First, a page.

Afghan official denies concessions to Taliban

President's spokesman says handing over control of certain areas would be an affront to country's territorial integrity.

    Many Afghans believe there must be an end to the ongoing violence before talks can be conducted with the Taliban

    The Afghan government has not considered handing over control of some Afghan provinces to the Taliban, according to the chief spokesperson of President Hamid Karzai.

    Emal Faizi said on Monday that the government will never accept a demand to hand over control of parts of the nation to the group. He said such demands would be an affront to the Central Asian nation's unity and territorial integrity.

    "The Afghan government will never accept such a demand from any side, as our stance is very clear about national unity," Faizi said.

    Speaking to a local Afghan news source, Faizi also said before any talks can be conducted with the Taliban there must be an end to the violence in Afghanistan, which has increased in recent months.

    "We have been clear that violence against the Afghan people must stop before we begin to hold talks," he said.

    Faizi stated that the government in Kabul had made no decisions whether to send representatives to Qatar, the Gulf state where the Taliban is set to open an office in order to engage in negotiations with the US.

    However, on the same day, an adviser for the High Peace Council was quoted as saying a senior member of the council is due to head to Qatar soon in order to obtain details of plans for a Taliban office in Doha.

    The office, seen as a step towards establishing the political address for the Taliban which Karzai has recently called for, has earned the criticism of some Afghan officials.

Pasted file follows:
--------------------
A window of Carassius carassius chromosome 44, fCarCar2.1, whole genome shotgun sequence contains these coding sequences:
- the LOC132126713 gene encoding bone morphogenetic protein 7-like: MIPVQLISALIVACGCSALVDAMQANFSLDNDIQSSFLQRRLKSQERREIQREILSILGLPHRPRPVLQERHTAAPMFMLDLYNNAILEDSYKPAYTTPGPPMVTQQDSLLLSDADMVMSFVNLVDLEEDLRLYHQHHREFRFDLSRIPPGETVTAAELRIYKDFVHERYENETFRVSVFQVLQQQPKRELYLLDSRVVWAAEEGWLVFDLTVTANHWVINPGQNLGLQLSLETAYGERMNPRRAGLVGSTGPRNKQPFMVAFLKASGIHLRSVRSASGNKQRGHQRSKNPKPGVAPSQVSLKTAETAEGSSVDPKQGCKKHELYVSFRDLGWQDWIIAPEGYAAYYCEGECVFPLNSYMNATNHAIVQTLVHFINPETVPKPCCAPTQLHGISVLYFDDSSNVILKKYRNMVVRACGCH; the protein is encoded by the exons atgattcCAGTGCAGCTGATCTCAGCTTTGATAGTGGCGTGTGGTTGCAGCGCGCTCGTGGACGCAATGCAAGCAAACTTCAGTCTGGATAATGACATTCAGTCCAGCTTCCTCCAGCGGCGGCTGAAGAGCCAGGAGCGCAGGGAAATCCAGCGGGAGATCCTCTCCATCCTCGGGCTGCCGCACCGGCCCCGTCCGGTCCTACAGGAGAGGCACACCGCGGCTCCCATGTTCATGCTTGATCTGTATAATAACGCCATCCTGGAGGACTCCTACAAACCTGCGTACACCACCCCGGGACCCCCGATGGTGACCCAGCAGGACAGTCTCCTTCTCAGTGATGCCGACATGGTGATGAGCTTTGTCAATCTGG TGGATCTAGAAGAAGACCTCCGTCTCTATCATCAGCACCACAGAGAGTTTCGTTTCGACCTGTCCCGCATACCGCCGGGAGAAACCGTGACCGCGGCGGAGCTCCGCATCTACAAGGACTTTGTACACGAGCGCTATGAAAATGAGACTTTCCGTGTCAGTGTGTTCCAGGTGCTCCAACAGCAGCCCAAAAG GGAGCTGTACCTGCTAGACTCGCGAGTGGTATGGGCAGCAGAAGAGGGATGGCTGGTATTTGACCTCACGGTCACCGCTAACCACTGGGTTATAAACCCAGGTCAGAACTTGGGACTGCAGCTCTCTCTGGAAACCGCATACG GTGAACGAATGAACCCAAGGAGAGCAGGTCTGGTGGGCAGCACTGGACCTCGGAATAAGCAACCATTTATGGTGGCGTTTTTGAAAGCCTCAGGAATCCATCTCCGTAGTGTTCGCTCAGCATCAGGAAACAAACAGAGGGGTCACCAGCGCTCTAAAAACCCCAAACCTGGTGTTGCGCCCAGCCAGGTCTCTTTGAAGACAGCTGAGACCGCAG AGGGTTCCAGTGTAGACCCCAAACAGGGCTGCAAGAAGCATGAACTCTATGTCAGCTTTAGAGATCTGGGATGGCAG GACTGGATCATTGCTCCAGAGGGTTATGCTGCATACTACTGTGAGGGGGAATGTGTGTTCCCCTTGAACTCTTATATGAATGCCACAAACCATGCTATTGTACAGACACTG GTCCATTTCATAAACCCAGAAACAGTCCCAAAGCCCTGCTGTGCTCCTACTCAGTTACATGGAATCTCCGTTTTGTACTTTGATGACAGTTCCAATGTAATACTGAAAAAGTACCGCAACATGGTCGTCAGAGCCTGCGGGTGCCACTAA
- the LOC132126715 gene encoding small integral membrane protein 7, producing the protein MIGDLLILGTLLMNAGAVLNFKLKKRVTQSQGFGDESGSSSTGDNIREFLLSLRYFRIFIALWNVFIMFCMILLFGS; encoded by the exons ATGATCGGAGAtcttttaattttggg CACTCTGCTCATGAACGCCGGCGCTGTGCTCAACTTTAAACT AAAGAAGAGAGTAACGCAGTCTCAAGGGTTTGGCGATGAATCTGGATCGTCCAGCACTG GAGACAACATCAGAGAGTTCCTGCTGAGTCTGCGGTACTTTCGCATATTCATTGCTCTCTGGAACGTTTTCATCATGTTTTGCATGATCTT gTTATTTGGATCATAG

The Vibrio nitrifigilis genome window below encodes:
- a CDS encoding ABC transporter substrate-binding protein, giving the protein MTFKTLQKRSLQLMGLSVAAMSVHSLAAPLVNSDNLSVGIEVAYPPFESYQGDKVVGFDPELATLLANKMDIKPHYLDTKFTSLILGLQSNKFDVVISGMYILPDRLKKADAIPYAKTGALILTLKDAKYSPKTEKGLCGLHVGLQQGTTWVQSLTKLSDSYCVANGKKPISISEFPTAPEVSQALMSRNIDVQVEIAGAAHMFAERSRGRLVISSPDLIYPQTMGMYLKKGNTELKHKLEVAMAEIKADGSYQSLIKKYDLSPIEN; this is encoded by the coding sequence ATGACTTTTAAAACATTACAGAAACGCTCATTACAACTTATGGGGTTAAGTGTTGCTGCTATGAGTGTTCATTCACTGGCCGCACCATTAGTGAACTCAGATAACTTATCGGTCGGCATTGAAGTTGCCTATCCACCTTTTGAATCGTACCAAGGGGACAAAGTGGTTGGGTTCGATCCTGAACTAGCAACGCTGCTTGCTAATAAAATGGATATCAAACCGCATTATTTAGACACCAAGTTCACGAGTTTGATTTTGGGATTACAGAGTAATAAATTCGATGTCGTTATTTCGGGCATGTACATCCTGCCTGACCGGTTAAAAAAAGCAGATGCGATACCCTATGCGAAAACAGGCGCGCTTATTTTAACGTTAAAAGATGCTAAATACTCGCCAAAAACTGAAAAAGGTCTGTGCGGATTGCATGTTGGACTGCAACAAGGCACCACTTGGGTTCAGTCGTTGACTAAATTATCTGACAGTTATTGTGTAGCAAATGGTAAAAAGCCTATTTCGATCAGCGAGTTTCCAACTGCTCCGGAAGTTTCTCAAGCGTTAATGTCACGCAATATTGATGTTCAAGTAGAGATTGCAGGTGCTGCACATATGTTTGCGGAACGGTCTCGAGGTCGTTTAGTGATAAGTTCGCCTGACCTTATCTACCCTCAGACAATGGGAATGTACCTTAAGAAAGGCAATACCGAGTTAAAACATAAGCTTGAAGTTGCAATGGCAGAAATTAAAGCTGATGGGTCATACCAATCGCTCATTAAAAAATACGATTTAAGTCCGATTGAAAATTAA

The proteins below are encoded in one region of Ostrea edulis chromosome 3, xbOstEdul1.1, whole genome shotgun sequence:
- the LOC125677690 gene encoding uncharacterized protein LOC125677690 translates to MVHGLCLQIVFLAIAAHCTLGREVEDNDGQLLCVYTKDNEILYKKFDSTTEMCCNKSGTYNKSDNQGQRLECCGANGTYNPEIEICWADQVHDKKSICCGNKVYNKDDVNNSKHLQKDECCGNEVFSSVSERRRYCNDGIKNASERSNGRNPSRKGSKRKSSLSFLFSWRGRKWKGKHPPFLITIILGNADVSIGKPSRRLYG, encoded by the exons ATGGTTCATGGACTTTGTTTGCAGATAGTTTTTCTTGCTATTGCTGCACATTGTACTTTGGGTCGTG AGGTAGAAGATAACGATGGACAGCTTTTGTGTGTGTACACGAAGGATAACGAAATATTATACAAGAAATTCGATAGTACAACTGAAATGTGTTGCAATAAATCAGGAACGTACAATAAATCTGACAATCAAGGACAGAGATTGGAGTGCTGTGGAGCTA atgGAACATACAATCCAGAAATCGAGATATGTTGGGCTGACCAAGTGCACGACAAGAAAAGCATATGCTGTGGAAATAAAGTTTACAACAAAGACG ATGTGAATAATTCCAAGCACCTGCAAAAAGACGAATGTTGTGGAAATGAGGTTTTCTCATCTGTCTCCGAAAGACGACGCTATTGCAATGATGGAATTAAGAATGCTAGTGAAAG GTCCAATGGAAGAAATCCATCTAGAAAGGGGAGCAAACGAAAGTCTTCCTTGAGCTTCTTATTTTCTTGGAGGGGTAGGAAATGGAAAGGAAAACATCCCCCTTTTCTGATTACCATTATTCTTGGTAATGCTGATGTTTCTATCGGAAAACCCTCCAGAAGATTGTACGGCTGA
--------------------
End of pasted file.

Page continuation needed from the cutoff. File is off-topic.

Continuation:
"We want to see the office with our own eyes and that's why someone from the High Peace Council will be travelling to Qatar soon," Mohammad Ismail Qasimyar, a leading member of the High Peace Council, told the Reuters news agency.

    Ustad Atta Mohammad Noor, governor of the northern province of Balkh, said in Kabul on Sunday that no foreign country has the right to hold direct talks with the Taliban without first consulting the Afghan people.

    "It is a deal between the US and Taliban. My opinion is that Taliban are involved in killing Afghans and violations of human rights," Noor, a former leader during the Soviet occupation himself, said a day before the HPC's announcement.

    Qasimyar too cautioned against negotiations that do not include the Afghan government in the process.

    "Any talks without the participation of Afghanistan are not going to succeed," he said.

    SOURCE: Agencies


    YOU MIGHT ALSO LIKE

    The woman who cleans up after 'lonely deaths' in Japan

    The woman who cleans up after 'lonely deaths' in Japan

    When somebody dies lonely and alone, Miyu Kojima steps in to clean their home and organise the mementos of their life.

    Putin and the 'triumph of Christianity' in Russia

    Putin and the 'triumph of Christianity' in Russia

    The rise of the Orthodox Church in Russia appears unstoppable, write filmmakers Glen Ellis and Viktoryia Kolchyna who went to investigate the close ties between the church and Putin.

    The chill effect: Is India's media running scared?

    The chill effect: Is India's media running scared?

    Much of India's media spurns a scoop about the son of PM Modi's right-hand man. Plus, NFL as platform for race politics.